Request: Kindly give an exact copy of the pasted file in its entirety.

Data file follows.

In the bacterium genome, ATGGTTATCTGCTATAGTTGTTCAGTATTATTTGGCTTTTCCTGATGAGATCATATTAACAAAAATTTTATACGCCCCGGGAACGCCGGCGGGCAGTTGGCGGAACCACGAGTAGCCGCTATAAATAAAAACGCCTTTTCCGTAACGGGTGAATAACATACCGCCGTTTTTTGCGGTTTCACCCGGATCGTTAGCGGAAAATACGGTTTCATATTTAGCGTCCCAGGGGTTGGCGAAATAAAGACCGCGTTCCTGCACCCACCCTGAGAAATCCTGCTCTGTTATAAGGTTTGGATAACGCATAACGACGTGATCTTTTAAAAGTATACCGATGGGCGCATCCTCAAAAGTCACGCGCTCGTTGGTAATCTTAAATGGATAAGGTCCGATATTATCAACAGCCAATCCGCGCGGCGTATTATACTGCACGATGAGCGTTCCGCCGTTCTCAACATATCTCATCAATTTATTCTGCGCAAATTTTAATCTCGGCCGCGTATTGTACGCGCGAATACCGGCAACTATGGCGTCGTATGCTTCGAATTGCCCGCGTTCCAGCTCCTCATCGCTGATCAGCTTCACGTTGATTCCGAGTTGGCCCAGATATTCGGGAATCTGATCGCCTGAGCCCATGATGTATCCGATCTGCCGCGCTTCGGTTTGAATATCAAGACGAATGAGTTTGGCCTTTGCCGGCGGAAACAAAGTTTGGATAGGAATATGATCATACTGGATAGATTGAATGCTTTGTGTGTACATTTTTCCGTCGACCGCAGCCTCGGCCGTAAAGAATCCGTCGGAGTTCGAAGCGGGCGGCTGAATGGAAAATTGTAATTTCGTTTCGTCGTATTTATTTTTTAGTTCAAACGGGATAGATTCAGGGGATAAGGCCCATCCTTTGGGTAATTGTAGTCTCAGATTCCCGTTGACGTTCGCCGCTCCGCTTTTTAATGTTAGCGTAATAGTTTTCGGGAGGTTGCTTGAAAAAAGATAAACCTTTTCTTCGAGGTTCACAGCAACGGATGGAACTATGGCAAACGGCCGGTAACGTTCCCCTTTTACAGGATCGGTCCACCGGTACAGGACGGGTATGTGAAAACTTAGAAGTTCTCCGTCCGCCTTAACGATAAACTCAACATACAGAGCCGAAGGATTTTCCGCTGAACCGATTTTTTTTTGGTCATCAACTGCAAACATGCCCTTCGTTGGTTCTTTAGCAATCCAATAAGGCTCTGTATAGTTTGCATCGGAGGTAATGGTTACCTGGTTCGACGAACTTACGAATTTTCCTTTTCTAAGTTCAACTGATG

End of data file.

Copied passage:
In the bacterium genome, ATGGTTATCTGCTATAGTTGTTCAGTATTATTTGGCTTTTCCTGATGAGATCATATTAACAAAAATTTTATACGCCCCGGGAACGCCGGCGGGCAGTTGGCGGAACCACGAGTAGCCGCTATAAATAAAAACGCCTTTTCCGTAACGGGTGAATAACATACCGCCGTTTTTTGCGGTTTCACCCGGATCGTTAGCGGAAAATACGGTTTCATATTTAGCGTCCCAGGGGTTGGCGAAATAAAGACCGCGTTCCTGCACCCACCCTGAGAAATCCTGCTCTGTTATAAGGTTTGGATAACGCATAACGACGTGATCTTTTAAAAGTATACCGATGGGCGCATCCTCAAAAGTCACGCGCTCGTTGGTAATCTTAAATGGATAAGGTCCGATATTATCAACAGCCAATCCGCGCGGCGTATTATACTGCACGATGAGCGTTCCGCCGTTCTCAACATATCTCATCAATTTATTCTGCGCAAATTTTAATCTCGGCCGCGTATTGTACGCGCGAATACCGGCAACTATGGCGTCGTATGCTTCGAATTGCCCGCGTTCCAGCTCCTCATCGCTGATCAGCTTCACGTTGATTCCGAGTTGGCCCAGATATTCGGGAATCTGATCGCCTGAGCCCATGATGTATCCGATCTGCCGCGCTTCGGTTTGAATATCAAGACGAATGAGTTTGGCCTTTGCCGGCGGAAACAAAGTTTGGATAGGAATATGATCATACTGGATAGATTGAATGCTTTGTGTGTACATTTTTCCGTCGACCGCAGCCTCGGCCGTAAAGAATCCGTCGGAGTTCGAAGCGGGCGGCTGAATGGAAAATTGTAATTTCGTTTCGTCGTATTTATTTTTTAGTTCAAACGGGATAGATTCAGGGGATAAGGCCCATCCTTTGGGTAATTGTAGTCTCAGATTCCCGTTGACGTTCGCCGCTCCGCTTTTTAATGTTAGCGTAATAGTTTTCGGGAGGTTGCTTGAAAAAAGATAAACCTTTTCTTCGAGGTTCACAGCAACGGATGGAACTATGGCAAACGGCCGGTAACGTTCCCCTTTTACAGGATCGGTCCACCGGTACAGGACGGGTATGTGAAAACTTAGAAGTTCTCCGTCCGCCTTAACGATAAACTCAACATACAGAGCCGAAGGATTTTCCGCTGAACCGATTTTTTTTTGGTCATCAACTGCAAACATGCCCTTCGTTGGTTCTTTAGCAATCCAATAAGGCTCTGTATAGTTTGCATCGGAGGTAATGGTTACCTGGTTCGACGAACTTACGAATTTTCCTTTTCTAAGTTCAACTGATG